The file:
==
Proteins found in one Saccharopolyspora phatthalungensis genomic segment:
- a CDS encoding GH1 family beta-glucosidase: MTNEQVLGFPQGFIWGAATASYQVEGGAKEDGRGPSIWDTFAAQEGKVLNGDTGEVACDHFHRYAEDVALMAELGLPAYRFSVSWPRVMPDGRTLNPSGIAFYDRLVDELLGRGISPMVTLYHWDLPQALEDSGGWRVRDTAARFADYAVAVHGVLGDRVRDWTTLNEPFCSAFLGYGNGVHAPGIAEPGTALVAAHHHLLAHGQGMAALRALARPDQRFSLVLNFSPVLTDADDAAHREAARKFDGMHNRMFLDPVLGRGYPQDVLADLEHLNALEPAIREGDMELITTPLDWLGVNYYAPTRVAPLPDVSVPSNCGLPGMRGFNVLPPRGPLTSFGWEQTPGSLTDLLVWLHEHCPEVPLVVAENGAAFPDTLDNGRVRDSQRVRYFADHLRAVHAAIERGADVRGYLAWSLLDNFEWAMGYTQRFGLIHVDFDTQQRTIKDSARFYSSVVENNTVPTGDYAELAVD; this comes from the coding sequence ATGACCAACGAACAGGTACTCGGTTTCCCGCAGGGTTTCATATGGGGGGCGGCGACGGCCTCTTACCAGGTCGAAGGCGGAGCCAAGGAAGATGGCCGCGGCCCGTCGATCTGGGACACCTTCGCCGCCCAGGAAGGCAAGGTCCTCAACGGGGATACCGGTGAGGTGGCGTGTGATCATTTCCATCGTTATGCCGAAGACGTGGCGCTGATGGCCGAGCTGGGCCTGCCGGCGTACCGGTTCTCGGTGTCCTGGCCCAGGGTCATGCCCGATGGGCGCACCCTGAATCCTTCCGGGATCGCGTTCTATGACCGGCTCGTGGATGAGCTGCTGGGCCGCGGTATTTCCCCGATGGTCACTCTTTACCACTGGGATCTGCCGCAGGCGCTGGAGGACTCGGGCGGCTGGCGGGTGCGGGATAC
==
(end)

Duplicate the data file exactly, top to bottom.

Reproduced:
Proteins found in one Saccharopolyspora phatthalungensis genomic segment:
- a CDS encoding GH1 family beta-glucosidase: MTNEQVLGFPQGFIWGAATASYQVEGGAKEDGRGPSIWDTFAAQEGKVLNGDTGEVACDHFHRYAEDVALMAELGLPAYRFSVSWPRVMPDGRTLNPSGIAFYDRLVDELLGRGISPMVTLYHWDLPQALEDSGGWRVRDTAARFADYAVAVHGVLGDRVRDWTTLNEPFCSAFLGYGNGVHAPGIAEPGTALVAAHHHLLAHGQGMAALRALARPDQRFSLVLNFSPVLTDADDAAHREAARKFDGMHNRMFLDPVLGRGYPQDVLADLEHLNALEPAIREGDMELITTPLDWLGVNYYAPTRVAPLPDVSVPSNCGLPGMRGFNVLPPRGPLTSFGWEQTPGSLTDLLVWLHEHCPEVPLVVAENGAAFPDTLDNGRVRDSQRVRYFADHLRAVHAAIERGADVRGYLAWSLLDNFEWAMGYTQRFGLIHVDFDTQQRTIKDSARFYSSVVENNTVPTGDYAELAVD; this comes from the coding sequence ATGACCAACGAACAGGTACTCGGTTTCCCGCAGGGTTTCATATGGGGGGCGGCGACGGCCTCTTACCAGGTCGAAGGCGGAGCCAAGGAAGATGGCCGCGGCCCGTCGATCTGGGACACCTTCGCCGCCCAGGAAGGCAAGGTCCTCAACGGGGATACCGGTGAGGTGGCGTGTGATCATTTCCATCGTTATGCCGAAGACGTGGCGCTGATGGCCGAGCTGGGCCTGCCGGCGTACCGGTTCTCGGTGTCCTGGCCCAGGGTCATGCCCGATGGGCGCACCCTGAATCCTTCCGGGATCGCGTTCTATGACCGGCTCGTGGATGAGCTGCTGGGCCGCGGTATTTCCCCGATGGTCACTCTTTACCACTGGGATCTGCCGCAGGCGCTGGAGGACTCGGGCGGCTGGCGGGTGCGGGATAC